Actually Mama Sayang has been revisited many, many times through the years. Yesterday was probably our 8th or 9th or 10th visit since we “discovered” it coming out of the Taman Desa Hospital in a plaster cast one fateful day in 2011 or 2012, or was it 2013?
I had broken my arm you see, having slipped in a most ungraceful fashion in my own backyard in a moment of two-left-footedness, something I had been born with I’m afraid (yeah, two left feet). And while the fall itself was as unspectacular as it was quick, it managed to do its damage and I would up in the hospital.
That’s one painful story we’ll save for later but coming out of the Orthopaedic ward hours later, plastered up, reeling from disorientation but feeling strangely euphoric and yes…hungry as hell, we stumbled into Mama Sayang Vegetarian Restaurant located on the same row just a few steps down the block. Grateful for being able to find sustenance so quickly, we ordered without further ado and wolfed down our meal. But from the first taste of its richly-Nonya, home-styled cooking, we were forever sold.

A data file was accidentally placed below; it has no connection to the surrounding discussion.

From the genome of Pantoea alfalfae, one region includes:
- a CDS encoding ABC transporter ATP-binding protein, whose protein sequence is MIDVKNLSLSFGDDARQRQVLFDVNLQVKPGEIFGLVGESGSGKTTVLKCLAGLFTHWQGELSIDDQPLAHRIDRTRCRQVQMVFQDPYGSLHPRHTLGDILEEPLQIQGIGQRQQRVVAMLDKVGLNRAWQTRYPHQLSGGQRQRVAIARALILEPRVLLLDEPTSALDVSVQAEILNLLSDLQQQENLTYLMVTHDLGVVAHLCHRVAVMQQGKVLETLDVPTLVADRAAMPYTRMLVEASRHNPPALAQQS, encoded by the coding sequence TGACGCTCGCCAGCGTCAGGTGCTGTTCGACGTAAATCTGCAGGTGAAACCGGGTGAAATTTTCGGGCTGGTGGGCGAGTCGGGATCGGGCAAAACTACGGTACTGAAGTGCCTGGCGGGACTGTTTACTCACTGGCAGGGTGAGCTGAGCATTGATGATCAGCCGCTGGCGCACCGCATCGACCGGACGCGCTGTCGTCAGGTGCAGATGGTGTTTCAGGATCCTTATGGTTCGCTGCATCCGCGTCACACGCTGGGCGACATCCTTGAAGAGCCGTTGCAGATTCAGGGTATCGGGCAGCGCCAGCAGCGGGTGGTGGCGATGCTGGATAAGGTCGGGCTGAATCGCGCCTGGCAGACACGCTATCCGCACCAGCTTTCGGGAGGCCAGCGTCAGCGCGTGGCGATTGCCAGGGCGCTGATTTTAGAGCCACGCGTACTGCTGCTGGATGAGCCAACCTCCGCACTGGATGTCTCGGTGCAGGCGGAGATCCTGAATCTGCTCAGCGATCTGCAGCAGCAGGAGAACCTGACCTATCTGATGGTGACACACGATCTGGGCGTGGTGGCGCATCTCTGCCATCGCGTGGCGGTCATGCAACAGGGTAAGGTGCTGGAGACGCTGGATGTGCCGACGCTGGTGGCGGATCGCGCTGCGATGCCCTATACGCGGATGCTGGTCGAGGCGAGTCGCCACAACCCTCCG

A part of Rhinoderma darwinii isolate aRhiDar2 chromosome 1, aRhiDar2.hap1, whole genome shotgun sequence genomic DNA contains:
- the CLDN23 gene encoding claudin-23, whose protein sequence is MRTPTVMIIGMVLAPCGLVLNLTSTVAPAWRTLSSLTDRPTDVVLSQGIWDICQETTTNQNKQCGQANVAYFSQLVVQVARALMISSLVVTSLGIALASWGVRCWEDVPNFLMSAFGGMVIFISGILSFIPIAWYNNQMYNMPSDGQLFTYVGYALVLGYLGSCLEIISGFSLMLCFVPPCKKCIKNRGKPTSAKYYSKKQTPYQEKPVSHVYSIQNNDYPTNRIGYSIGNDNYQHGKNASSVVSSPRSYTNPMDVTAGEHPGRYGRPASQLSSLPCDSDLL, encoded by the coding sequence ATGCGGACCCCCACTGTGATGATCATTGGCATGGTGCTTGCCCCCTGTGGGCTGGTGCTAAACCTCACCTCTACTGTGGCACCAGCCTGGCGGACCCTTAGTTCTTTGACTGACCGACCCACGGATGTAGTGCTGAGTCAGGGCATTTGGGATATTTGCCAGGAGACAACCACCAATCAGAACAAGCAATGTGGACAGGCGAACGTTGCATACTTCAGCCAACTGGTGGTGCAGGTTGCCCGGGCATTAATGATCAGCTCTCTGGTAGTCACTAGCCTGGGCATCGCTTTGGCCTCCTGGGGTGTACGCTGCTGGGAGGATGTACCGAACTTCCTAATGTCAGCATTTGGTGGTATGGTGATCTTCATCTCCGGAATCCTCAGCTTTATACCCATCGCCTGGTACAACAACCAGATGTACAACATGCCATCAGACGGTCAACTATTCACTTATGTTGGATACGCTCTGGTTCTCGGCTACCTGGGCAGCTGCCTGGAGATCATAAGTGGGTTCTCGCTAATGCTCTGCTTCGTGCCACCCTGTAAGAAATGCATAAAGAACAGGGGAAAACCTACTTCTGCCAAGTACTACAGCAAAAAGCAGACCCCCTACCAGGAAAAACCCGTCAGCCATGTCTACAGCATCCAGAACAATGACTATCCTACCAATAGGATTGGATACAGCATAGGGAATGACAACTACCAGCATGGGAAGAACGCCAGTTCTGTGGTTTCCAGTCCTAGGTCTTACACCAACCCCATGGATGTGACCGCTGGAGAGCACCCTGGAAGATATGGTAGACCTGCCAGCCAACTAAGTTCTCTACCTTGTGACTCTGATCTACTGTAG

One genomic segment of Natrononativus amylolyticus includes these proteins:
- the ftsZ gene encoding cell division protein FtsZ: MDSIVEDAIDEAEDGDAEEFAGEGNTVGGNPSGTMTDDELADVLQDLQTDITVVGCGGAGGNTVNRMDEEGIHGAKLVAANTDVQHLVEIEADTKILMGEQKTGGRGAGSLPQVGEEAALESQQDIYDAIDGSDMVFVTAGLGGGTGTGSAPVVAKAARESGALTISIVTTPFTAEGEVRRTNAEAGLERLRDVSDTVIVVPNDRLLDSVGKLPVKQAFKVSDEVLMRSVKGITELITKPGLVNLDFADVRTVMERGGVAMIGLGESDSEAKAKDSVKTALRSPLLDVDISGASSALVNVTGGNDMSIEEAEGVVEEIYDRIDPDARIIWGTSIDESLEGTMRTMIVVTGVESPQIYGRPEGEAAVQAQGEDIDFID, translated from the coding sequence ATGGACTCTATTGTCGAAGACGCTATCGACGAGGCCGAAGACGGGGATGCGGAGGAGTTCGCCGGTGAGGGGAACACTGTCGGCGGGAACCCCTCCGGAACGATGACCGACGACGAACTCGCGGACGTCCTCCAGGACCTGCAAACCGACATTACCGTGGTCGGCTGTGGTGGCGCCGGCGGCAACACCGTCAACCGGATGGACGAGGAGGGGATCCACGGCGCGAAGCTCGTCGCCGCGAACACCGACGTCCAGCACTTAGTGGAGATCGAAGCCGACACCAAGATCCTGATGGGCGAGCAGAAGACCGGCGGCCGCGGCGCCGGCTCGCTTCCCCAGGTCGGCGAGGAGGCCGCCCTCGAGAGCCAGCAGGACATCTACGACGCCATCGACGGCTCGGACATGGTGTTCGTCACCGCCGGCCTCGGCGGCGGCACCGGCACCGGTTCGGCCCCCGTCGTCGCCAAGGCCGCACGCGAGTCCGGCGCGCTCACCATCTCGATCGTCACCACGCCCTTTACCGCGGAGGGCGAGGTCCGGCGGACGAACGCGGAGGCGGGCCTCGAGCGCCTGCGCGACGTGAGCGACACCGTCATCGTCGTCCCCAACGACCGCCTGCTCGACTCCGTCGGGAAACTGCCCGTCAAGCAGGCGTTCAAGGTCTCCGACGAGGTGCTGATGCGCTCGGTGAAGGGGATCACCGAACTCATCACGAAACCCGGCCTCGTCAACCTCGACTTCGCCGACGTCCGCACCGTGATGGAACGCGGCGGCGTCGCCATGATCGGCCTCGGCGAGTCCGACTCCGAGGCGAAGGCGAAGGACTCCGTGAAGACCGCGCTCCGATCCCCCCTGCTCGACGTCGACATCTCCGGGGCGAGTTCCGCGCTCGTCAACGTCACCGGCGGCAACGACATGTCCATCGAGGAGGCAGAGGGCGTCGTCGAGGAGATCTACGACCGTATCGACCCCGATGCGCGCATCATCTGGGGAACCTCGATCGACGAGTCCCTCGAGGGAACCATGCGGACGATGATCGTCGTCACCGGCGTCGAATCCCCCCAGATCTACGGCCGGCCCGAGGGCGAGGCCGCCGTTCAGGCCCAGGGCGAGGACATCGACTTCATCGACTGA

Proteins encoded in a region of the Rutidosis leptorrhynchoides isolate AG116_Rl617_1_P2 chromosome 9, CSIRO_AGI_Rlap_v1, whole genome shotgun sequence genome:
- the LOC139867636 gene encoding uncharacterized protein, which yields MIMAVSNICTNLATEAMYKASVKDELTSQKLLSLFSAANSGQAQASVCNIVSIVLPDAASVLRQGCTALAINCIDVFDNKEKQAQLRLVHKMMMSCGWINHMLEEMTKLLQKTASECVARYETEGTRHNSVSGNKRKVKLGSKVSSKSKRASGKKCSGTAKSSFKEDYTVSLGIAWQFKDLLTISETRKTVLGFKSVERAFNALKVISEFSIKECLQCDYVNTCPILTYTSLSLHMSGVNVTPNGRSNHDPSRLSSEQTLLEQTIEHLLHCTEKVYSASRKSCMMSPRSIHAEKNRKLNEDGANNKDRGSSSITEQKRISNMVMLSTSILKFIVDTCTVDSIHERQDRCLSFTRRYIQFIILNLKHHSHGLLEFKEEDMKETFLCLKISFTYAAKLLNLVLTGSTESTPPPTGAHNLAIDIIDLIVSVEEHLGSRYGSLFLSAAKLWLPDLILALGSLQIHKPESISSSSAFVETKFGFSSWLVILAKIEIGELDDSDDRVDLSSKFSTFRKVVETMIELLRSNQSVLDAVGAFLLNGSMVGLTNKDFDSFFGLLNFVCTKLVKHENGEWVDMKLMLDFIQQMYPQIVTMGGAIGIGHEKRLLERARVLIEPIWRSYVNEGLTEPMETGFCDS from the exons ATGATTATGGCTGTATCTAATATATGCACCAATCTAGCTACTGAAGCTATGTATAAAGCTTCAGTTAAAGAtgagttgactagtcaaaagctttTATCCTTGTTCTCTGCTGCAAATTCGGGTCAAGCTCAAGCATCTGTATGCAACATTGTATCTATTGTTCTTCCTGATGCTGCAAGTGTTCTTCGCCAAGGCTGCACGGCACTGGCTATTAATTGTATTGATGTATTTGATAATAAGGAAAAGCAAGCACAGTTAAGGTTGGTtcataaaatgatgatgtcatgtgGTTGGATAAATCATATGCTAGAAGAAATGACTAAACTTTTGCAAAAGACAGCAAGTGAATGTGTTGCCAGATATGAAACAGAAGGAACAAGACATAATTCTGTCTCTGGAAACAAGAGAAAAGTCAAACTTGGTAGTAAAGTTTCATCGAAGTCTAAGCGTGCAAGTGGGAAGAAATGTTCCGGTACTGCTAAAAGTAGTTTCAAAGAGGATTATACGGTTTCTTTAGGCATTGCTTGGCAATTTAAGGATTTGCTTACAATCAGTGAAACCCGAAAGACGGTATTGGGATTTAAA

We did wonder afterwards why the meat in all the dishes seemed different. See, we were that famished we didn’t realise it was a vegetarian restaurant. But meat or no meat, the cooking was so good that the flavourful memory of it all ingrained itself onto our tastebuds to remind us, time and again, to go back there to eat.
So yesterday, being a day that felt like a Mama Sayang day, we made a reservation for a slap-up feast.
Can’t explain our loyalty to the restaurant really. Maybe it’s got to do with being able to count on it despite the mushrooming of newer vegetarian restaurants ─ which we have never tried of course, or ever felt the need to. After all, we had found “The One”.
So it was on to Mama Sayang with stomachs rumbling. This time around, we thought we’d be adventurous and order a few more dishes than the usual “core”.
My Yam Basket was a must-eat. Actually, it has become almost a staple as it is my “signature” order. Looking